3 negligent Mets offseason decisions the team is paying for right now

Tampa Bay Rays v New York Mets
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3) The NY Mets neglected to try anything different

What’s this mean? The names and faces may have changed in some areas. The pattern stays the same. The small number of additions the Mets did make this offseason were either returning players like Brandon Nimmo or Edwin Diaz or direct replacements for the free agents they did lose.

There wasn’t much wrong with this. They needed Nimmo. Diaz was a must.

Going from Jacob deGrom to Justin Verlander definitely had some red flags. After deGrom missed half of each of the last two seasons, should the Mets really invest as much money and faith into one ace in the rotation to be the answer? It’s definitely a lot of hindsight now. When the Mets signed Verlander, few were complaining.

It’s not Verlander who is the problem as much as the front office’s negligence in changing the overall formula of the team. Poor postseason starts from Max Scherzer and Chris Bassitt plus a one-hit performance in the latter’s appearance should have had them looking for creative ways to upgrade the offense. It goes even beyond just the DH role.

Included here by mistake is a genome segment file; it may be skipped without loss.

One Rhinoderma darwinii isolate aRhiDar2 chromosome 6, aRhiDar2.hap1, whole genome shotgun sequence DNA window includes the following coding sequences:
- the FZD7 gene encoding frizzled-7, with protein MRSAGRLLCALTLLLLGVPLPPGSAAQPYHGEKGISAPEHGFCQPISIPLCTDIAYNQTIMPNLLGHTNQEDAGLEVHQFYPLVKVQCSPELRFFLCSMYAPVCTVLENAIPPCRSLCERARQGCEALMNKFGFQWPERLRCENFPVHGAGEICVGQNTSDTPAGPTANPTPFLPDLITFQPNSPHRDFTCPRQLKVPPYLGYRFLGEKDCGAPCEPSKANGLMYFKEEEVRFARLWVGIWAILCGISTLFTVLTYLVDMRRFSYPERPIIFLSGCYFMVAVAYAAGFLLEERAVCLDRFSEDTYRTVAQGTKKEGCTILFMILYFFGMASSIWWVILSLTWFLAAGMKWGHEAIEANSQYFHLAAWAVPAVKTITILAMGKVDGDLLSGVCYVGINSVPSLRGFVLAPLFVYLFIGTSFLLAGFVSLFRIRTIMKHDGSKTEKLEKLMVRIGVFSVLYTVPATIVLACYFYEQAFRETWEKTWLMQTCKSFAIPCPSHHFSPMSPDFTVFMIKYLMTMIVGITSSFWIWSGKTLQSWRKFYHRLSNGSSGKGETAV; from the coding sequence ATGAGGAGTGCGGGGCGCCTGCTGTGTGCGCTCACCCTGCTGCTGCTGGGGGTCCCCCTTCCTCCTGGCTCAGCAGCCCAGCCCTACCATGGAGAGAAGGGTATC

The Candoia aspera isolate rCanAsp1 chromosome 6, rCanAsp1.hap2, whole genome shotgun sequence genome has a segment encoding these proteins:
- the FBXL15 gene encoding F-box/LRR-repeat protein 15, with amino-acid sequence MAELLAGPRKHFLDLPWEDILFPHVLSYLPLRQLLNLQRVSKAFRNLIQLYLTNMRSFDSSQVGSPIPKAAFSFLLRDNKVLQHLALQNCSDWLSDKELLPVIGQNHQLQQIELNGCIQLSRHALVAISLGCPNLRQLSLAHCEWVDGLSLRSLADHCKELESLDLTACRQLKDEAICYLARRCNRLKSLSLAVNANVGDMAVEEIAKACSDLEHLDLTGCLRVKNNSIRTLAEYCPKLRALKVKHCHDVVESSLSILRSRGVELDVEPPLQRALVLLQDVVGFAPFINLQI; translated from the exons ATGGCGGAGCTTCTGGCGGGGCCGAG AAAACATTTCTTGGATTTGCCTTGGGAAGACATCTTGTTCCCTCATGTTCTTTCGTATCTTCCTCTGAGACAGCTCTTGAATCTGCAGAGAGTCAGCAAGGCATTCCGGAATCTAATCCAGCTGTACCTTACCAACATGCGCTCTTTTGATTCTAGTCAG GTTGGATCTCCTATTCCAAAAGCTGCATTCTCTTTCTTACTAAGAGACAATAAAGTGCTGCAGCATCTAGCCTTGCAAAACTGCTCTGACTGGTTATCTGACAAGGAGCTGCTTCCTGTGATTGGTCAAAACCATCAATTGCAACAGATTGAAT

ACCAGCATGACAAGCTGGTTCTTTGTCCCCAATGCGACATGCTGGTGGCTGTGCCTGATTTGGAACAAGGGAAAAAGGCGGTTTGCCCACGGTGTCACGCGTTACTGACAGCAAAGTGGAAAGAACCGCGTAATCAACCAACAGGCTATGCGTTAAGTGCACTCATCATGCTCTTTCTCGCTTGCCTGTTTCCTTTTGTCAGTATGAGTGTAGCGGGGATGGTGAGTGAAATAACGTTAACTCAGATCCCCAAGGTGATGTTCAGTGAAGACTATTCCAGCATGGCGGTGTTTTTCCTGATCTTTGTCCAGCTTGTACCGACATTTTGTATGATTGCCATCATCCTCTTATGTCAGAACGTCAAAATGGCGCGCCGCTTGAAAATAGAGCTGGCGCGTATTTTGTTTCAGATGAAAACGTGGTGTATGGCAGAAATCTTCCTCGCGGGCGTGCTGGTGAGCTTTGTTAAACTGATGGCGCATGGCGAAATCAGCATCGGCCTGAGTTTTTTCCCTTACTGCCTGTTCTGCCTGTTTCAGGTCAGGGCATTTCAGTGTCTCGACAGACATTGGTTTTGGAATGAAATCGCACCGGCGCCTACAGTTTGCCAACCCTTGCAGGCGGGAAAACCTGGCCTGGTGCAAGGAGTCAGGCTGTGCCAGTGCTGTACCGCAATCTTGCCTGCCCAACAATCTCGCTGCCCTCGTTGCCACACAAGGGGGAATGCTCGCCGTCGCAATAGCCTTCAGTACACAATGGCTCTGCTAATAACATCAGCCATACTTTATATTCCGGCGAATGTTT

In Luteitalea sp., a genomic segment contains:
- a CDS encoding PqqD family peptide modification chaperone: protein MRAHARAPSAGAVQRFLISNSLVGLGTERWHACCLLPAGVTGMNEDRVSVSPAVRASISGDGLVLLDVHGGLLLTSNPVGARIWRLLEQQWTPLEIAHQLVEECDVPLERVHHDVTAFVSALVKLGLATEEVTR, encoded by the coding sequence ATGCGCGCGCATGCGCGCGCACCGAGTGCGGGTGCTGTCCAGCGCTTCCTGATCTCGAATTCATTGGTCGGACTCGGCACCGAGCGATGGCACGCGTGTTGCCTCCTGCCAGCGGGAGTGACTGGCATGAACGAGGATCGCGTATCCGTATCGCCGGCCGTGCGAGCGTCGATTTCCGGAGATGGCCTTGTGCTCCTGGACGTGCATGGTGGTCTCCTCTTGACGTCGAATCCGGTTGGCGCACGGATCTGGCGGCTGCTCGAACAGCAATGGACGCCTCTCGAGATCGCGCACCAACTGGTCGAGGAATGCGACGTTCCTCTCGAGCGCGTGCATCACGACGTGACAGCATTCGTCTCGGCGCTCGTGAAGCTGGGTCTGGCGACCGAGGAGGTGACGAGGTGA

It was obvious from the start the Mets didn’t have nearly enough power. Made up of mostly lighter hitters, this is a team that will get on base, get a lot of hits, but also strand a lot of runners in the process. Predicting clutch is impossible. One way to get a little more is to find truer power bats than hoping an older Starling Marte or Mark Canha can replicate their 2022 seasons.

The only serious attempt the Mets made here was to sign Carlos Correa. The third base market wasn’t robust in free agency, but they could have surely made a trade for someone at that position or somewhere else.